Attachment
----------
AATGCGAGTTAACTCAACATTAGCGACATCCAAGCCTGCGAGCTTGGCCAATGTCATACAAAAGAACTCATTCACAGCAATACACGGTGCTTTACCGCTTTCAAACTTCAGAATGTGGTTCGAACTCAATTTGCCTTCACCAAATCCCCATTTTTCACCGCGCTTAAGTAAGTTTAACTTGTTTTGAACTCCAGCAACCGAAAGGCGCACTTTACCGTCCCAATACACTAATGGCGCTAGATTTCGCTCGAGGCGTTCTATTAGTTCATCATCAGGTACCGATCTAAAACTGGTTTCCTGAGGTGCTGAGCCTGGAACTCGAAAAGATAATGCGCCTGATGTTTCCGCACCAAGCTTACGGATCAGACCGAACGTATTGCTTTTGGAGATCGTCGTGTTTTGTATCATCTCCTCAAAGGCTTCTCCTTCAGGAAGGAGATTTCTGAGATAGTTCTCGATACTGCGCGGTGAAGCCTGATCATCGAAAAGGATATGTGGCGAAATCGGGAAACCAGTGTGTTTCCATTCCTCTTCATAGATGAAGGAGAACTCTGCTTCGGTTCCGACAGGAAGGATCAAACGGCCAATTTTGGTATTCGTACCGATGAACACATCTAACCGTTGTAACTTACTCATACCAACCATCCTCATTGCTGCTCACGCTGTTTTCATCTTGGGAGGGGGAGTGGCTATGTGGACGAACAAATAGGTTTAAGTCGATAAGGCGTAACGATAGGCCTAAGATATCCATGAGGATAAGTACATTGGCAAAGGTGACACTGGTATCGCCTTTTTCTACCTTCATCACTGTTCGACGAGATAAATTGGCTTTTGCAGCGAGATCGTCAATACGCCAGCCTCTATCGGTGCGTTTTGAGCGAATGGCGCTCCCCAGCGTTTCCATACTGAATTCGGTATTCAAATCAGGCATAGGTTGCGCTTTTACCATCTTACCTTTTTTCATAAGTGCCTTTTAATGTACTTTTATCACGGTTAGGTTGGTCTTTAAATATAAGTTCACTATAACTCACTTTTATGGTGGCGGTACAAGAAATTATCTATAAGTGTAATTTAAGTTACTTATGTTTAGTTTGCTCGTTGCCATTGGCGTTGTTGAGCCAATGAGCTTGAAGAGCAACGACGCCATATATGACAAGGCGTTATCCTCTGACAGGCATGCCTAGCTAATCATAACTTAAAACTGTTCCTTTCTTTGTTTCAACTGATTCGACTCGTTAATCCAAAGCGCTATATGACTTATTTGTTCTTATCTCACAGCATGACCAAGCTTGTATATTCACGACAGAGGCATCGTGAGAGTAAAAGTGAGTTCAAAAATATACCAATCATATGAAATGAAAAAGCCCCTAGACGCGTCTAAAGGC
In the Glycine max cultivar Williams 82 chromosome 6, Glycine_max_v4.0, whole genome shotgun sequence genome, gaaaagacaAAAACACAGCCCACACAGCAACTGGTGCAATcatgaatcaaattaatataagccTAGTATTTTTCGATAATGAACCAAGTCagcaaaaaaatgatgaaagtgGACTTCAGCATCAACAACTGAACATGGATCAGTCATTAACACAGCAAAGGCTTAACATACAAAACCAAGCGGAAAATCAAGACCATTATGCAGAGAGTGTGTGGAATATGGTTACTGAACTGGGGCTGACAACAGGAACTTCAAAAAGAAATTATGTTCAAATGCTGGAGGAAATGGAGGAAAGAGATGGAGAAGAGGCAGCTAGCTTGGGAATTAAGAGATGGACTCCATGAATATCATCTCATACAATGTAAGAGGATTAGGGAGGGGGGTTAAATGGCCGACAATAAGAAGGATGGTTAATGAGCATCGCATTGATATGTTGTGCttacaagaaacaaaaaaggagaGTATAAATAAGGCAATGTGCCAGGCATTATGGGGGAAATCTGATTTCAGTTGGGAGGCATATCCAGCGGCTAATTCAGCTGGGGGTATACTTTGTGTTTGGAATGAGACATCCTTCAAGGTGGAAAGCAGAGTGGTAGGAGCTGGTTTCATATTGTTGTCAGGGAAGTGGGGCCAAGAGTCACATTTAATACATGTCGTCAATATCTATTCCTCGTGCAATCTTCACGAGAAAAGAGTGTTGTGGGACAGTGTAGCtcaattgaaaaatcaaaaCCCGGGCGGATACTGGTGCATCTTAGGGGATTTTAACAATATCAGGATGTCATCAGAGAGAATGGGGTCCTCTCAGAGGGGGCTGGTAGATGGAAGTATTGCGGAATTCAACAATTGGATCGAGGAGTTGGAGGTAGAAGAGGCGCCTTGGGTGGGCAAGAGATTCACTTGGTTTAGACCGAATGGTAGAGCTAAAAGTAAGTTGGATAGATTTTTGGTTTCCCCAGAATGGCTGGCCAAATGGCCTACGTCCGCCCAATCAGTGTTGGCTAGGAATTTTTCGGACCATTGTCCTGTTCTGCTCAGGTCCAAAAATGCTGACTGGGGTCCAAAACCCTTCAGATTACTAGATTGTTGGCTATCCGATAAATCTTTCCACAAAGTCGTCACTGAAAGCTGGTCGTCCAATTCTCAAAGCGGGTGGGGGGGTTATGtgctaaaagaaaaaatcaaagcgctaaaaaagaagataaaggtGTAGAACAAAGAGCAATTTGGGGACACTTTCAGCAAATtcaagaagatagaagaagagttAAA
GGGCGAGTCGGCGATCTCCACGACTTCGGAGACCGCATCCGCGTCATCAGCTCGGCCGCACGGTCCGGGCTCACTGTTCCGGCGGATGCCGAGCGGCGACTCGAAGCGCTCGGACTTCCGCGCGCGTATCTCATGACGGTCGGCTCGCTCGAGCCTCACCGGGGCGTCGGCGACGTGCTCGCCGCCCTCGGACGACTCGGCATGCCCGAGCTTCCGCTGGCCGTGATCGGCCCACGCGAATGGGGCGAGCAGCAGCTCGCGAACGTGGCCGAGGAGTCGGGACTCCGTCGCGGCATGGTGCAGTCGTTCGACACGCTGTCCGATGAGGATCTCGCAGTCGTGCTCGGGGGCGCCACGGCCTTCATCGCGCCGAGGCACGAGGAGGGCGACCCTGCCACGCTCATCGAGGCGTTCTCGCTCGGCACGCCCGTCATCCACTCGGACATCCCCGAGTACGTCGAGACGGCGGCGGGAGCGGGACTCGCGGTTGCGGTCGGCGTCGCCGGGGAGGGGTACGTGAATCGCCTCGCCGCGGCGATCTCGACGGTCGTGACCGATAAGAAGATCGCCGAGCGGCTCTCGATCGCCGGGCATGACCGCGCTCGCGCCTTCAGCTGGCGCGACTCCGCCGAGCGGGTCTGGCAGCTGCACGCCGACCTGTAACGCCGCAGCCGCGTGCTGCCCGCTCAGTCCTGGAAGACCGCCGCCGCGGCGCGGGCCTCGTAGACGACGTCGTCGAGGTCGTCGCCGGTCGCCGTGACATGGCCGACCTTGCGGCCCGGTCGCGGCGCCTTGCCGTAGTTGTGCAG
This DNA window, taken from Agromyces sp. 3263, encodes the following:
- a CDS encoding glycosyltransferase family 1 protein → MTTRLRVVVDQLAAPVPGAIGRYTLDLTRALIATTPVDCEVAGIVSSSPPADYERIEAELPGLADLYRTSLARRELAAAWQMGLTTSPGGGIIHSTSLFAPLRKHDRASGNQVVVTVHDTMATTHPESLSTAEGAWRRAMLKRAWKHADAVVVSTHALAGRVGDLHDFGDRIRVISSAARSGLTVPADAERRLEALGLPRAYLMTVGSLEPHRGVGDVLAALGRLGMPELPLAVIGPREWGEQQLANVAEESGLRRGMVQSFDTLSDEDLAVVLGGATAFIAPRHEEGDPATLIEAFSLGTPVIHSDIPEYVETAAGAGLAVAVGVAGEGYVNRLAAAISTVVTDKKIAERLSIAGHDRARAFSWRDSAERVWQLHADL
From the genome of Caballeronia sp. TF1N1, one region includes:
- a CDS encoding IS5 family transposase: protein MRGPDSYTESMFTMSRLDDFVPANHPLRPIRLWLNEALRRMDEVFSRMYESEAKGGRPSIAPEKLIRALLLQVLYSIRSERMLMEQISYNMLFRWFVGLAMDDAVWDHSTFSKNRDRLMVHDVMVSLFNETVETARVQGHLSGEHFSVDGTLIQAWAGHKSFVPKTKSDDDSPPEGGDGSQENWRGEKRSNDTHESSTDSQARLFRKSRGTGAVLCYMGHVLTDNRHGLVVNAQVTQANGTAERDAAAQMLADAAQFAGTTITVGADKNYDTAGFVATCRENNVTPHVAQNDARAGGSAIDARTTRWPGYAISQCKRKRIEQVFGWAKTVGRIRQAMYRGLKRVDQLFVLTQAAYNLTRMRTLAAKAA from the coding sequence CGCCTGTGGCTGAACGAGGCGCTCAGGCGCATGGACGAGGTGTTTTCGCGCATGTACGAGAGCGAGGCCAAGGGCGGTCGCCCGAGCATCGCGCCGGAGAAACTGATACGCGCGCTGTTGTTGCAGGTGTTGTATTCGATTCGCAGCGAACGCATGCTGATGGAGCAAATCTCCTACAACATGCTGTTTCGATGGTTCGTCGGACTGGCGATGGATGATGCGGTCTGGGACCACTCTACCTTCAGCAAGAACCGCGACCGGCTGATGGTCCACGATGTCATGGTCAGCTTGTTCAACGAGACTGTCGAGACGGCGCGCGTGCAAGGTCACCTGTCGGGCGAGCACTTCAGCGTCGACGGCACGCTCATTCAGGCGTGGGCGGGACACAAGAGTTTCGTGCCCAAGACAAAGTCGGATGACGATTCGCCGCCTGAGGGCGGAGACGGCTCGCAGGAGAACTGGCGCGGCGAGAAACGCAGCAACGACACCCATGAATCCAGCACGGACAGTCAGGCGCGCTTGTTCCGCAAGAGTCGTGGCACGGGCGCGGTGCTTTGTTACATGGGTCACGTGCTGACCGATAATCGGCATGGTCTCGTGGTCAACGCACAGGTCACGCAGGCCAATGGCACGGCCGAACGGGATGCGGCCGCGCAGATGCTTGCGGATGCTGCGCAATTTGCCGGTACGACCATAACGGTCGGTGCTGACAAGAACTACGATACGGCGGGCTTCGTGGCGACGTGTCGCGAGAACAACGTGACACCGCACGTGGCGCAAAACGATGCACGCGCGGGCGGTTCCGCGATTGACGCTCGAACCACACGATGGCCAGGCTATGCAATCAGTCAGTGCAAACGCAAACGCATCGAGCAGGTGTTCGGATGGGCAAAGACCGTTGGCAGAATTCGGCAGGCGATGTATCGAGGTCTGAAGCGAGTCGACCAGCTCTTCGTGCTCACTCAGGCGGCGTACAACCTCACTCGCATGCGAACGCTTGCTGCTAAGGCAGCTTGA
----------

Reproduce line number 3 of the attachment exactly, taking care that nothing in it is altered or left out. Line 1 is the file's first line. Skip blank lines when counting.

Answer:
GGGCGAGTCGGCGATCTCCACGACTTCGGAGACCGCATCCGCGTCATCAGCTCGGCCGCACGGTCCGGGCTCACTGTTCCGGCGGATGCCGAGCGGCGACTCGAAGCGCTCGGACTTCCGCGCGCGTATCTCATGACGGTCGGCTCGCTCGAGCCTCACCGGGGCGTCGGCGACGTGCTCGCCGCCCTCGGACGACTCGGCATGCCCGAGCTTCCGCTGGCCGTGATCGGCCCACGCGAATGGGGCGAGCAGCAGCTCGCGAACGTGGCCGAGGAGTCGGGACTCCGTCGCGGCATGGTGCAGTCGTTCGACACGCTGTCCGATGAGGATCTCGCAGTCGTGCTCGGGGGCGCCACGGCCTTCATCGCGCCGAGGCACGAGGAGGGCGACCCTGCCACGCTCATCGAGGCGTTCTCGCTCGGCACGCCCGTCATCCACTCGGACATCCCCGAGTACGTCGAGACGGCGGCGGGAGCGGGACTCGCGGTTGCGGTCGGCGTCGCCGGGGAGGGGTACGTGAATCGCCTCGCCGCGGCGATCTCGACGGTCGTGACCGATAAGAAGATCGCCGAGCGGCTCTCGATCGCCGGGCATGACCGCGCTCGCGCCTTCAGCTGGCGCGACTCCGCCGAGCGGGTCTGGCAGCTGCACGCCGACCTGTAACGCCGCAGCCGCGTGCTGCCCGCTCAGTCCTGGAAGACCGCCGCCGCGGCGCGGGCCTCGTAGACGACGTCGTCGAGGTCGTCGCCGGTCGCCGTGACATGGCCGACCTTGCGGCCCGGTCGCGGCGCCTTGCCGTAGTTGTGCAG